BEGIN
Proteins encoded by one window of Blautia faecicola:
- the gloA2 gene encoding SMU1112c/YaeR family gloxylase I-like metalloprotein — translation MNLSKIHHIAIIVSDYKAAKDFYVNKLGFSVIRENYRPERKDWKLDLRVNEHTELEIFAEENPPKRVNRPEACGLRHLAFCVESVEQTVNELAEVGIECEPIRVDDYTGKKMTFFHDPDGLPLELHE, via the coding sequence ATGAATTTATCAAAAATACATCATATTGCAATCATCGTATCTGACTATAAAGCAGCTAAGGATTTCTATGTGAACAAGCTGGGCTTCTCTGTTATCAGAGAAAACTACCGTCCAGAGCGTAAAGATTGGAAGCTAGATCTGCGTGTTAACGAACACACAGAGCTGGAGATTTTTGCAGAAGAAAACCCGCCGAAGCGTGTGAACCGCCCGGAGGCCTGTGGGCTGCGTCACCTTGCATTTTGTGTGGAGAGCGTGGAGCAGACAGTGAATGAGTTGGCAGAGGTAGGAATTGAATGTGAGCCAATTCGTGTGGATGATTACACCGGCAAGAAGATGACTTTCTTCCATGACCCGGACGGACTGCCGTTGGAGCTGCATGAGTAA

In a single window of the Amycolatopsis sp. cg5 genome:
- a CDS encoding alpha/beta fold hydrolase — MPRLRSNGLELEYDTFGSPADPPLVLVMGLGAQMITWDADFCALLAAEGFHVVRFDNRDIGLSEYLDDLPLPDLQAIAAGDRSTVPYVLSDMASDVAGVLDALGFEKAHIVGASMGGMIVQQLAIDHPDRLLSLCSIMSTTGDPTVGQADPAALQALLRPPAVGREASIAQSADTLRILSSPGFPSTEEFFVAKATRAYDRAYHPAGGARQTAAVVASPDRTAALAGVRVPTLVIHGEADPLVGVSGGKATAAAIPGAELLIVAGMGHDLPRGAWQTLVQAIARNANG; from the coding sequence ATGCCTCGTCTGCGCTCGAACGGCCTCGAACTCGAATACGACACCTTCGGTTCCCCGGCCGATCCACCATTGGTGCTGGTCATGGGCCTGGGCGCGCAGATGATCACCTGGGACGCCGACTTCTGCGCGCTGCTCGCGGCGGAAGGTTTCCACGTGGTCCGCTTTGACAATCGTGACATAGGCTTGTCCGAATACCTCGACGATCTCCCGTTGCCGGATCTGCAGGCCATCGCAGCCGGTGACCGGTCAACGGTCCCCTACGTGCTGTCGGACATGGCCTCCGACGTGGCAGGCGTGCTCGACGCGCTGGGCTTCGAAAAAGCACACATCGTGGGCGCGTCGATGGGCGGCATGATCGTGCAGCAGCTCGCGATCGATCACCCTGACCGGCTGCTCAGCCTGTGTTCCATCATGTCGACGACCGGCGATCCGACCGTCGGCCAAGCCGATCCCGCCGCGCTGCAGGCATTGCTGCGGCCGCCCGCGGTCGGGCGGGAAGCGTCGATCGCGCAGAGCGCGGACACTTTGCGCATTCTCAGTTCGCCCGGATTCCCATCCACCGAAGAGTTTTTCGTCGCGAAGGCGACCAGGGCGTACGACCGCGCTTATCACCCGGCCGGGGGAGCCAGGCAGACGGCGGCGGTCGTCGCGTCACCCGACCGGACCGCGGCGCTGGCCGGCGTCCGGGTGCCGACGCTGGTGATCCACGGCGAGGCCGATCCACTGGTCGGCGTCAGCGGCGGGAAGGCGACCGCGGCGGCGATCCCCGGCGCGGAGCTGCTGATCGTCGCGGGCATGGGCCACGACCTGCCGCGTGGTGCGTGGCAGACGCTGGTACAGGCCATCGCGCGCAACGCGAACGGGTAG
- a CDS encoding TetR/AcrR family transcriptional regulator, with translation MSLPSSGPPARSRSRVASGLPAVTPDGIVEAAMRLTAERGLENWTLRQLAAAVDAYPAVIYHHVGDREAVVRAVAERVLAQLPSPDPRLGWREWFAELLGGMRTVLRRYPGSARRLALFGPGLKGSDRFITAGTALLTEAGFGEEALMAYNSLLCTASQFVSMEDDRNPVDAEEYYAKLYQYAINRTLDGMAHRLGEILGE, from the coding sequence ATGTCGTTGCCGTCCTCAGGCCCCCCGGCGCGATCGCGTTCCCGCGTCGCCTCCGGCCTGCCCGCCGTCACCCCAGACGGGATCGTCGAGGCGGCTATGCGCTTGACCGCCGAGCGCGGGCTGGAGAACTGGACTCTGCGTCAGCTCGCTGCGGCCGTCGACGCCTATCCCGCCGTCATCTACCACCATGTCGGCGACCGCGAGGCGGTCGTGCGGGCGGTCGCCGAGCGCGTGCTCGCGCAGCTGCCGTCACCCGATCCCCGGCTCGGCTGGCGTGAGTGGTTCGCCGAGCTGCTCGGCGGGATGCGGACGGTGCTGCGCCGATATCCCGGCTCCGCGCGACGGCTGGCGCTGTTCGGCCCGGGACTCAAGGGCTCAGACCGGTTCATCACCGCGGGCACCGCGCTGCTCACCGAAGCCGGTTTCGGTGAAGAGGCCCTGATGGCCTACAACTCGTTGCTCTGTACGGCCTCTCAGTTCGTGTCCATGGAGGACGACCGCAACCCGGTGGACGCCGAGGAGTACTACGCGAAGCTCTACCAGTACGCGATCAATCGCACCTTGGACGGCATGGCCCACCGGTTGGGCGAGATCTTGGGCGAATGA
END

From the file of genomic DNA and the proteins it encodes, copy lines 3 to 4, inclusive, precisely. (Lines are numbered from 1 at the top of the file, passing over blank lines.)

In a single window of the Amycolatopsis sp. cg5 genome:
- a CDS encoding alpha/beta fold hydrolase — MPRLRSNGLELEYDTFGSPADPPLVLVMGLGAQMITWDADFCALLAAEGFHVVRFDNRDIGLSEYLDDLPLPDLQAIAAGDRSTVPYVLSDMASDVAGVLDALGFEKAHIVGASMGGMIVQQLAIDHPDRLLSLCSIMSTTGDPTVGQADPAALQALLRPPAVGREASIAQSADTLRILSSPGFPSTEEFFVAKATRAYDRAYHPAGGARQTAAVVASPDRTAALAGVRVPTLVIHGEADPLVGVSGGKATAAAIPGAELLIVAGMGHDLPRGAWQTLVQAIARNANG; from the coding sequence ATGCCTCGTCTGCGCTCGAACGGCCTCGAACTCGAATACGACACCTTCGGTTCCCCGGCCGATCCACCATTGGTGCTGGTCATGGGCCTGGGCGCGCAGATGATCACCTGGGACGCCGACTTCTGCGCGCTGCTCGCGGCGGAAGGTTTCCACGTGGTCCGCTTTGACAATCGTGACATAGGCTTGTCCGAATACCTCGACGATCTCCCGTTGCCGGATCTGCAGGCCATCGCAGCCGGTGACCGGTCAACGGTCCCCTACGTGCTGTCGGACATGGCCTCCGACGTGGCAGGCGTGCTCGACGCGCTGGGCTTCGAAAAAGCACACATCGTGGGCGCGTCGATGGGCGGCATGATCGTGCAGCAGCTCGCGATCGATCACCCTGACCGGCTGCTCAGCCTGTGTTCCATCATGTCGACGACCGGCGATCCGACCGTCGGCCAAGCCGATCCCGCCGCGCTGCAGGCATTGCTGCGGCCGCCCGCGGTCGGGCGGGAAGCGTCGATCGCGCAGAGCGCGGACACTTTGCGCATTCTCAGTTCGCCCGGATTCCCATCCACCGAAGAGTTTTTCGTCGCGAAGGCGACCAGGGCGTACGACCGCGCTTATCACCCGGCCGGGGGAGCCAGGCAGACGGCGGCGGTCGTCGCGTCACCCGACCGGACCGCGGCGCTGGCCGGCGTCCGGGTGCCGACGCTGGTGATCCACGGCGAGGCCGATCCACTGGTCGGCGTCAGCGGCGGGAAGGCGACCGCGGCGGCGATCCCCGGCGCGGAGCTGCTGATCGTCGCGGGCATGGGCCACGACCTGCCGCGTGGTGCGTGGCAGACGCTGGTACAGGCCATCGCGCGCAACGCGAACGGGTAG